The true picture
THE outrage expressed at two distressing incidents in Penrith within the last two weeks is understandable.
An alleged robbery of a woman at a town centre cash machine, following which two local teenagers have appeared in court, has been followed by the discovery of two eight-week-old puppies dumped in a wheelie bin in freezing temperatures.
The instant response of many has been to say that this reflects a continuing decline in standards of behaviour. However, upsetting as they are, these incidents must be seen against a wider picture of community engagement and neighbourly support which is more the norm in our patch of Cumbria.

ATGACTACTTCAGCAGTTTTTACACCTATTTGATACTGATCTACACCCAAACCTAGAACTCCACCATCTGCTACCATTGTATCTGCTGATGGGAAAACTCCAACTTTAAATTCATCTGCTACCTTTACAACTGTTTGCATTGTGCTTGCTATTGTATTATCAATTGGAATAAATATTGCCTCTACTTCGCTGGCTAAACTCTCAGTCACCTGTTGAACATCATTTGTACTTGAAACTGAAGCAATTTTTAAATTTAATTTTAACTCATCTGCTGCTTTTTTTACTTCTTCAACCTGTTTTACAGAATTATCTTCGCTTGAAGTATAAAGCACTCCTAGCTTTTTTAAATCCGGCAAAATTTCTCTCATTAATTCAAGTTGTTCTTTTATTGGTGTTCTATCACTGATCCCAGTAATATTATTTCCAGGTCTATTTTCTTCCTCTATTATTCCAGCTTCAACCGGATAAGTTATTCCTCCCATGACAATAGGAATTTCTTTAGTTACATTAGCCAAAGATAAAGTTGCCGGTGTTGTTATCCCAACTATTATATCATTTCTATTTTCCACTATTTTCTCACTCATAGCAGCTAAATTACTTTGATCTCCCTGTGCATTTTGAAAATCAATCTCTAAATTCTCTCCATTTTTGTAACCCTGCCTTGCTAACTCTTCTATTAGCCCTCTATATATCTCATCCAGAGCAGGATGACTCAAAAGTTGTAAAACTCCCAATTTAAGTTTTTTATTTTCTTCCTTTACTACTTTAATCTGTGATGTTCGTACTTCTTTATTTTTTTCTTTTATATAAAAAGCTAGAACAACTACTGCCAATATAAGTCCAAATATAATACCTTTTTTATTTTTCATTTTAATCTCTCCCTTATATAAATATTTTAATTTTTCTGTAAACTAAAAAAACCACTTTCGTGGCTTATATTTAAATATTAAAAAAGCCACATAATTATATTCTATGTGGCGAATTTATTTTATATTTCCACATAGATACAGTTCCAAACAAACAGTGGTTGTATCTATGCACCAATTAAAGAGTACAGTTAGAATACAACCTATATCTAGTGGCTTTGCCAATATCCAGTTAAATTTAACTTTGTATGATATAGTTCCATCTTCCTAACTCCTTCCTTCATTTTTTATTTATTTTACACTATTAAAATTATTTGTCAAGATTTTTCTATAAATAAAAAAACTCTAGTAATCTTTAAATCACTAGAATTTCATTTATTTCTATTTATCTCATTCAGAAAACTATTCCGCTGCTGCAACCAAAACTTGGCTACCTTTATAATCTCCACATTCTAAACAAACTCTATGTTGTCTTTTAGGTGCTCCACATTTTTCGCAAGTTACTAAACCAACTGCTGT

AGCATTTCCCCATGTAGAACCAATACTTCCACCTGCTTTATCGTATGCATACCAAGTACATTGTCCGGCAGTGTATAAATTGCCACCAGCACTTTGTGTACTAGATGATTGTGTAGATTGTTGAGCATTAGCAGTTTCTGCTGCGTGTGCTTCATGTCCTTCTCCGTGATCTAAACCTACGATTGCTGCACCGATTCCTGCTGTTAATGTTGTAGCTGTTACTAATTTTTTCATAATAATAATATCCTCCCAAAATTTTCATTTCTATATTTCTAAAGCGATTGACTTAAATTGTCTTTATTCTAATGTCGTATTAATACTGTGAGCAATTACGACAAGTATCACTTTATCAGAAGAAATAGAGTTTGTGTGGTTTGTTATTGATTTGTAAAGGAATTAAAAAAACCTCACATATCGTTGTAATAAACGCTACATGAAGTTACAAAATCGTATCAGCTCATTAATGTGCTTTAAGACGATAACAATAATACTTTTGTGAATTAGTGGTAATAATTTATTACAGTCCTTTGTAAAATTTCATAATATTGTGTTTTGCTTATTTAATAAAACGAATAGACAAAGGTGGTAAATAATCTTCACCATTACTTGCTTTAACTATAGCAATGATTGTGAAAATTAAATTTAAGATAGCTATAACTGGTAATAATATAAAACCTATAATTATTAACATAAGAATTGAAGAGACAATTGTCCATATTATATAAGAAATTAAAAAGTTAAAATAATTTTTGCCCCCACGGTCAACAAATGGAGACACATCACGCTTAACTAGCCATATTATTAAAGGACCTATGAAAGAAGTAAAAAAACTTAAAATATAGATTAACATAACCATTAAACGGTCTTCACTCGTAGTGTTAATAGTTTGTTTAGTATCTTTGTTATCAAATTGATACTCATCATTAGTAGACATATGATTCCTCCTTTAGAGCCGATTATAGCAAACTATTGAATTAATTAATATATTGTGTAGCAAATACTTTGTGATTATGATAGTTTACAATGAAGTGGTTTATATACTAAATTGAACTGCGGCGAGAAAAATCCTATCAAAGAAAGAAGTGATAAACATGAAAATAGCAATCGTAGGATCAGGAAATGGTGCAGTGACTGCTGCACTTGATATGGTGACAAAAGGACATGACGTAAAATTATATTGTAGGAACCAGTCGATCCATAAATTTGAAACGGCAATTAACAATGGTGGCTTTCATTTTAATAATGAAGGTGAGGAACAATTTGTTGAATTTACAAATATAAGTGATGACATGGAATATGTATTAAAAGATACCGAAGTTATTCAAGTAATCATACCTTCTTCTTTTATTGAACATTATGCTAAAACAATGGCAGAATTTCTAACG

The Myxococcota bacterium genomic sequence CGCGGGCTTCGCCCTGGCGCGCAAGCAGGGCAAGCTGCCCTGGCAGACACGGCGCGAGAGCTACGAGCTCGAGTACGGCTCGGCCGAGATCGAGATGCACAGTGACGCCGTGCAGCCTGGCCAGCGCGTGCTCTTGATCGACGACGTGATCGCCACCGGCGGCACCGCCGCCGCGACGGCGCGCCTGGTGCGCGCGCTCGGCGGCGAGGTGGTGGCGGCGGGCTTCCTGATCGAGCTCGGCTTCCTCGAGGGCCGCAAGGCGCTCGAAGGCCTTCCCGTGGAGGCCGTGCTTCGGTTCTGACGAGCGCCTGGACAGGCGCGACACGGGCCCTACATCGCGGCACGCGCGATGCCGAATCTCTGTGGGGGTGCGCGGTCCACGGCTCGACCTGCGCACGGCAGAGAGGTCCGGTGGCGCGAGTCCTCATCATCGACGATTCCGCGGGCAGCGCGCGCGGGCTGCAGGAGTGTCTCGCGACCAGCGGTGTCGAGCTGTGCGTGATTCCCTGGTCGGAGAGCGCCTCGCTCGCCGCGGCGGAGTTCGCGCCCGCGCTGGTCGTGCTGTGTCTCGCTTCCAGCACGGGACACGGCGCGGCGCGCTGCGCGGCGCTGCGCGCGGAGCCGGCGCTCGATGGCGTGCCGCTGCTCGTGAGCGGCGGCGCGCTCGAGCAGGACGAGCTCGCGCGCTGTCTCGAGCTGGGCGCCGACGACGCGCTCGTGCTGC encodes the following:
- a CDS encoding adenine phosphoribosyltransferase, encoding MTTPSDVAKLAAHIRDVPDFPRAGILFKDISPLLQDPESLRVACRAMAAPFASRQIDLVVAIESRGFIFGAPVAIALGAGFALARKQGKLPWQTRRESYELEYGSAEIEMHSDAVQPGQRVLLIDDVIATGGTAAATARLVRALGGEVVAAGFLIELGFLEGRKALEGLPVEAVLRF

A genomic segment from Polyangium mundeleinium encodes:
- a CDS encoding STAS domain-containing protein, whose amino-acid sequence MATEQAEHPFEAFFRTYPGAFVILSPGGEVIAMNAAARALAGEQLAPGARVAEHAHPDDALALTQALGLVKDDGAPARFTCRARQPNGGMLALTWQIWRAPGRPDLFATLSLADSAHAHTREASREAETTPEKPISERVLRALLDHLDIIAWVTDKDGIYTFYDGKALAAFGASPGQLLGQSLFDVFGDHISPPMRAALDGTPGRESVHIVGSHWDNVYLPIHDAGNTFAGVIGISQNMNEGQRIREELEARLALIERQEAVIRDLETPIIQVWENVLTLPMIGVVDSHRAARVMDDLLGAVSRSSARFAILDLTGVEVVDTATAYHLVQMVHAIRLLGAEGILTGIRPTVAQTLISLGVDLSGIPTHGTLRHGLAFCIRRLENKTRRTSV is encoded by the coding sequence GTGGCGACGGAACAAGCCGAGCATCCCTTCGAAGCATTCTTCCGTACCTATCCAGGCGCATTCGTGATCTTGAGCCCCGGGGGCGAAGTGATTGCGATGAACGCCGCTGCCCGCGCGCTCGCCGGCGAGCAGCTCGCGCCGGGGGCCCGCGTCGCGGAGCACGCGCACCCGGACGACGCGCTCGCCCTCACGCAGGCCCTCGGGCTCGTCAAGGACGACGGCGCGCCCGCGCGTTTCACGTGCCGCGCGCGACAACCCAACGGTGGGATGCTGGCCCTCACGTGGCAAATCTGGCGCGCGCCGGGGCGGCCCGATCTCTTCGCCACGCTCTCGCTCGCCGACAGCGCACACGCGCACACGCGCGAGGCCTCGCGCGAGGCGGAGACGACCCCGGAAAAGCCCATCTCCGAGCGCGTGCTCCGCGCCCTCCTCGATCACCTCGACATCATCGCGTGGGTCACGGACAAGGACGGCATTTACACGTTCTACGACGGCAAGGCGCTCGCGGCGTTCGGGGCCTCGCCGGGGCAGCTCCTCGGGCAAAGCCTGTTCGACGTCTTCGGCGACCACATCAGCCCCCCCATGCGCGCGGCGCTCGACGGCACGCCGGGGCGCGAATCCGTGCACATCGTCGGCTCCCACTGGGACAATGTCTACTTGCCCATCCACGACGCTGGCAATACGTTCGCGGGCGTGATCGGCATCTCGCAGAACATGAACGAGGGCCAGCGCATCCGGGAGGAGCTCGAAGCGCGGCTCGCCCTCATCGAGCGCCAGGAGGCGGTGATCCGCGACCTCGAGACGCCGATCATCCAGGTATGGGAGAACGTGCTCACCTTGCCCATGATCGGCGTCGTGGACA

Week after week the pages of this newspaper are packed with reports and pictures of the sterling work and good deeds being undertaken across the district.
This week alone we have been able to report on a £290,000 windfall for community projects which are largely run by volunteers; intrepid sky divers fundraising for two health charities; and an Eden couple who, despite personal tragedy, have raised £10,000 for a maternity unit.
It is these efforts which provide a fairer reflection of life in the Eden Valley and make this area a great place to live and work — and still one of the safest places in the country.
The outpouring of concern and the offers of help which followed the discovery of the two abandoned puppies is clear evidence, if any were needed, that the cruel people who left the dogs not knowing if they would live or die are in a tiny minority far outweighed by Eden’s caring and motivated residents.